So far in this blog, I've focused on the shortcomings of my life. I've done it (maybe) to help you understand that I understand. I've done it (maybe) to show you where I began. I've done it (maybe) because I know first hand how hard it is to let go of your stories.
I have been thinking lately of what I would like my life to look like, what sort of client I would like to coach. I have been focusing on all of the things I myself have had issues with and overcome. It has kept me focusing on the stories of my past because I felt I needed them to help people. I suppose I felt I needed them for other people who may have had them to feel understood. I need to move past that now.
Ironically, today I will still tell you a story. You may not be able to discern any difference between this story and the earlier ones I have told, but it will make all the difference to me.
My life changed when I watched the movie, "Defending Your Life." Albert Brooks' "little brain" dealing with his fears felt familiar and recognizable to me. I suddenly felt imprisoned by my fears and in short order, I found myself divorced and wanting to do things that pushed my boundaries a little.
I don't remember how I heard about it, but I invited two friends to come with me to Murphy, California, and rappel into the nearby Moaning Cave. It sounds more intimidating than it is. Or at least to me it does. You don't have to know anything about rappelling to do it. You don't have to know about ropes or knots. Other people take care of all that. You just need to be able to follow instructions. That and be able to first, step into a small hole that may challenge your claustrophobia and second lower yourself down through a large open cavern that may challenge your fear of heights.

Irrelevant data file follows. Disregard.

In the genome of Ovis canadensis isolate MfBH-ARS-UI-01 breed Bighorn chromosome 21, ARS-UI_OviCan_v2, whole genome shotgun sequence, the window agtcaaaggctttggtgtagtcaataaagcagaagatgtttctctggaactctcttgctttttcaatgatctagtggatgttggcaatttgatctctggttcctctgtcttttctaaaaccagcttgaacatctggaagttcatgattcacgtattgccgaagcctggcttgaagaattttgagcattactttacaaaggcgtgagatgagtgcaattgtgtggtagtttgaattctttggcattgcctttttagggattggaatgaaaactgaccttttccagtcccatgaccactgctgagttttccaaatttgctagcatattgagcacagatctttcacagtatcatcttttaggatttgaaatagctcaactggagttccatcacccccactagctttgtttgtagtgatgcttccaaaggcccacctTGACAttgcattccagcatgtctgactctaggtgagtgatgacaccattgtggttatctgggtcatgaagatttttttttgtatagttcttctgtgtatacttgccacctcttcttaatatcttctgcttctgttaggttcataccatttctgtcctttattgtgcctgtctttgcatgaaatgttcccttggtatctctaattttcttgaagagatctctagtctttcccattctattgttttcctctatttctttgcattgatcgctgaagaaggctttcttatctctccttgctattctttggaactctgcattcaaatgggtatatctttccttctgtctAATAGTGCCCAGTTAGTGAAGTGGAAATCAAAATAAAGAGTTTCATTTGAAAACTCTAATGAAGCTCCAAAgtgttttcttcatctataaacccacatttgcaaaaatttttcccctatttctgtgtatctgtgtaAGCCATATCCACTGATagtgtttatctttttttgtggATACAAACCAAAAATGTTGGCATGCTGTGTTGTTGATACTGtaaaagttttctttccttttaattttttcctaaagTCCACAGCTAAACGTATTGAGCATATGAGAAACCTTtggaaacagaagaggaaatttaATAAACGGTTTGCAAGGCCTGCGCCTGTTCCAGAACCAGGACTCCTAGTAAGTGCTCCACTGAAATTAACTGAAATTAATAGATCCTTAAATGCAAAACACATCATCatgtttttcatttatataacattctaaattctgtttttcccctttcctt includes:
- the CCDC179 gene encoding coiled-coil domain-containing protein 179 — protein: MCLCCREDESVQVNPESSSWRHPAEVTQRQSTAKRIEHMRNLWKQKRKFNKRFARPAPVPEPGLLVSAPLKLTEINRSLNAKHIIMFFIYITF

There were people ahead of us, so after they geared us up, we had to wait a little while. Just like waiting in any line for a roller coaster, I found myself vacillating between slightly nauseous and needing to use a toilet. I was pretty scared by the time it was my turn to step into the hole. I got lucky, though, one of my friends had some issues with claustrophobia. I chose to be strong for her. By the time we reached the large cavern, I had overcome my fears and thought more about how I wished I could rappel faster to feel wind rush past me.
I didn't mention before, but at the time, there were two ways to enter Moaning Cave. First, by rappelling as we did or second by a large spiraling staircase. As I lowered myself through the large cavern and wished I could move faster, I heard people on the staircase commenting about me.
"Look at that. Look how high she is. I could never do that."
I could picture myself in their shoes. I could imagine walking down the stairs and believing myself too frightened and intimidated to rappel. At the same time, there I was. Rappelling. Not only that, but realizing even while I was hearing someone else voice her fear, it wasn't that big of a deal. All it required was overcoming a bit of fear.
Things that you do like that? They give you self confidence. For me at least, they have helped change my perception of who I am. I don't exactly know how to do it and I'm depending on the universe to send me inspiration, but that's the type of coach I want to be. I want to guide people through life experiences that leave them feeling braver, stronger, happier, somehow larger than they were before. I don't want to tell you anymore stories of how hurt I was or how small I was. I want to share moments of growth and confidence. I want to help my clients experience moments like that as well. You hear that universe? I'm ready for inspiration.
Meanwhile, I will keep telling you stories here. I'll keep banging whatever drum this that I'm drumming. But they will be stories of all of the wonderful things that have happened. No more of the stuff I've overcome. Let's just leave that as:
I was born. I grew. I learned.